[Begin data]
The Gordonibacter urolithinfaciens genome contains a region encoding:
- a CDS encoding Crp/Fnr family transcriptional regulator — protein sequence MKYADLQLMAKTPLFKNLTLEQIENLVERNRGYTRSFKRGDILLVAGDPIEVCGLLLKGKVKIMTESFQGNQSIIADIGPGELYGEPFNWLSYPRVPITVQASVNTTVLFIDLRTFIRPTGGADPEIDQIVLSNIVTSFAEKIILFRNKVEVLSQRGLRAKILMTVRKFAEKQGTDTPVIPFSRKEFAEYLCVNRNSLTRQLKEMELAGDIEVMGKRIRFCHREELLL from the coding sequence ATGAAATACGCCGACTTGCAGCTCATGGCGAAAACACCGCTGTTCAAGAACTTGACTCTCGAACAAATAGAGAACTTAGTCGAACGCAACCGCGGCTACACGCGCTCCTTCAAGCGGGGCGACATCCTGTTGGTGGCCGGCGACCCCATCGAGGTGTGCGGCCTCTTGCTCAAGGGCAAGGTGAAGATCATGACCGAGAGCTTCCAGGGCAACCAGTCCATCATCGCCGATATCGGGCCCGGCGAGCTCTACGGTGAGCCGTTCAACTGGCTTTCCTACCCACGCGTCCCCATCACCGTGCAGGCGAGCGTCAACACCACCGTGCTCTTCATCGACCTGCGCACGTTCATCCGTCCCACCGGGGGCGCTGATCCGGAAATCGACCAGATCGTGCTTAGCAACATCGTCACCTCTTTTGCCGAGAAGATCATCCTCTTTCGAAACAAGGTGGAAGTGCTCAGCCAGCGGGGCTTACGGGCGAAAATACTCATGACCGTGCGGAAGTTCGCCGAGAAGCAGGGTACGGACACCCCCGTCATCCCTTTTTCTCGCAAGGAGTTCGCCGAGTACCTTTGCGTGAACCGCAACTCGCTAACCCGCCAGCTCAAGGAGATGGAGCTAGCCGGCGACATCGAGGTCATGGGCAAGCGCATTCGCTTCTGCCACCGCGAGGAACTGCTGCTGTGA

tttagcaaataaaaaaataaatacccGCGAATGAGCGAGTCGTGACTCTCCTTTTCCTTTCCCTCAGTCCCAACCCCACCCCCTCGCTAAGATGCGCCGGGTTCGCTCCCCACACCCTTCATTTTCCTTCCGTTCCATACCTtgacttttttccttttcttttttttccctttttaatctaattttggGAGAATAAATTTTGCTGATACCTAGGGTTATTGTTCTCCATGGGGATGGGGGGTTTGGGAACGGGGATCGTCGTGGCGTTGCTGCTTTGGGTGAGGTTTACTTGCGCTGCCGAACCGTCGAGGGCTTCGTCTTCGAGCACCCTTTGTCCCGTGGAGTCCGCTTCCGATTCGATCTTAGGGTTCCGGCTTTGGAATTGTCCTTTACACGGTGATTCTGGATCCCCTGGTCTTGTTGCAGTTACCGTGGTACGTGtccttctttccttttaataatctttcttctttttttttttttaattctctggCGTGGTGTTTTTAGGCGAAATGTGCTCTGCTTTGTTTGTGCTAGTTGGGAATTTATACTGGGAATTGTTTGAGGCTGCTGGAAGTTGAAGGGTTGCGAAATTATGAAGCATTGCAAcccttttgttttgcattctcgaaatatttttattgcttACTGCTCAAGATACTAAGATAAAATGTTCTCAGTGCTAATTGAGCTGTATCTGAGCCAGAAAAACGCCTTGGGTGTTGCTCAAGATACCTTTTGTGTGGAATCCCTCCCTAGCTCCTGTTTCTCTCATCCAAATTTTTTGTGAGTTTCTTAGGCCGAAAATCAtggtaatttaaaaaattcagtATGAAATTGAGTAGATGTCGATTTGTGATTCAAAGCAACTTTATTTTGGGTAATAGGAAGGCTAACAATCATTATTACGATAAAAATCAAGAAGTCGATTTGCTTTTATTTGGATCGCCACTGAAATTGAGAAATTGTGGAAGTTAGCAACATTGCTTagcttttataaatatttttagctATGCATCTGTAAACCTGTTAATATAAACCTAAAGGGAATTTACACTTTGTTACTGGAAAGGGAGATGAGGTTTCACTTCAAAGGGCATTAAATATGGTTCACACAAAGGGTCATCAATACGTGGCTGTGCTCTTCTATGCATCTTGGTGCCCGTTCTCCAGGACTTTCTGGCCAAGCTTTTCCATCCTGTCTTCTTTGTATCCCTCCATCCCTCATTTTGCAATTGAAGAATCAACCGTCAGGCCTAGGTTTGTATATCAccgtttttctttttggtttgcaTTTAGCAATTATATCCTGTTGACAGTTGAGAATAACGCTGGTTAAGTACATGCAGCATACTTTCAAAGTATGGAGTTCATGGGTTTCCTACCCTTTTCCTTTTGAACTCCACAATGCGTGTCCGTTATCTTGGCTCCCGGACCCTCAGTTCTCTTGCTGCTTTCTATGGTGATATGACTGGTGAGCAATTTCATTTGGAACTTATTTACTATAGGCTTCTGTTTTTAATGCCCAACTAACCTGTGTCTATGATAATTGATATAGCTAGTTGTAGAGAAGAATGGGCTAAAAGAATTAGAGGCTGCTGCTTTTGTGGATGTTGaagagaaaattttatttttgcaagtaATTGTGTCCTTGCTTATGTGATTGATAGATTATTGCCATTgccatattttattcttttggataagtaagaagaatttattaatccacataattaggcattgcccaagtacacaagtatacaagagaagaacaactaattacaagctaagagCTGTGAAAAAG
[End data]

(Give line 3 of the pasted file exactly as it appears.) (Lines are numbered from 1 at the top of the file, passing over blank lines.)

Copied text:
tttagcaaataaaaaaataaatacccGCGAATGAGCGAGTCGTGACTCTCCTTTTCCTTTCCCTCAGTCCCAACCCCACCCCCTCGCTAAGATGCGCCGGGTTCGCTCCCCACACCCTTCATTTTCCTTCCGTTCCATACCTtgacttttttccttttcttttttttccctttttaatctaattttggGAGAATAAATTTTGCTGATACCTAGGGTTATTGTTCTCCATGGGGATGGGGGGTTTGGGAACGGGGATCGTCGTGGCGTTGCTGCTTTGGGTGAGGTTTACTTGCGCTGCCGAACCGTCGAGGGCTTCGTCTTCGAGCACCCTTTGTCCCGTGGAGTCCGCTTCCGATTCGATCTTAGGGTTCCGGCTTTGGAATTGTCCTTTACACGGTGATTCTGGATCCCCTGGTCTTGTTGCAGTTACCGTGGTACGTGtccttctttccttttaataatctttcttctttttttttttttaattctctggCGTGGTGTTTTTAGGCGAAATGTGCTCTGCTTTGTTTGTGCTAGTTGGGAATTTATACTGGGAATTGTTTGAGGCTGCTGGAAGTTGAAGGGTTGCGAAATTATGAAGCATTGCAAcccttttgttttgcattctcgaaatatttttattgcttACTGCTCAAGATACTAAGATAAAATGTTCTCAGTGCTAATTGAGCTGTATCTGAGCCAGAAAAACGCCTTGGGTGTTGCTCAAGATACCTTTTGTGTGGAATCCCTCCCTAGCTCCTGTTTCTCTCATCCAAATTTTTTGTGAGTTTCTTAGGCCGAAAATCAtggtaatttaaaaaattcagtATGAAATTGAGTAGATGTCGATTTGTGATTCAAAGCAACTTTATTTTGGGTAATAGGAAGGCTAACAATCATTATTACGATAAAAATCAAGAAGTCGATTTGCTTTTATTTGGATCGCCACTGAAATTGAGAAATTGTGGAAGTTAGCAACATTGCTTagcttttataaatatttttagctATGCATCTGTAAACCTGTTAATATAAACCTAAAGGGAATTTACACTTTGTTACTGGAAAGGGAGATGAGGTTTCACTTCAAAGGGCATTAAATATGGTTCACACAAAGGGTCATCAATACGTGGCTGTGCTCTTCTATGCATCTTGGTGCCCGTTCTCCAGGACTTTCTGGCCAAGCTTTTCCATCCTGTCTTCTTTGTATCCCTCCATCCCTCATTTTGCAATTGAAGAATCAACCGTCAGGCCTAGGTTTGTATATCAccgtttttctttttggtttgcaTTTAGCAATTATATCCTGTTGACAGTTGAGAATAACGCTGGTTAAGTACATGCAGCATACTTTCAAAGTATGGAGTTCATGGGTTTCCTACCCTTTTCCTTTTGAACTCCACAATGCGTGTCCGTTATCTTGGCTCCCGGACCCTCAGTTCTCTTGCTGCTTTCTATGGTGATATGACTGGTGAGCAATTTCATTTGGAACTTATTTACTATAGGCTTCTGTTTTTAATGCCCAACTAACCTGTGTCTATGATAATTGATATAGCTAGTTGTAGAGAAGAATGGGCTAAAAGAATTAGAGGCTGCTGCTTTTGTGGATGTTGaagagaaaattttatttttgcaagtaATTGTGTCCTTGCTTATGTGATTGATAGATTATTGCCATTgccatattttattcttttggataagtaagaagaatttattaatccacataattaggcattgcccaagtacacaagtatacaagagaagaacaactaattacaagctaagagCTGTGAAAAAG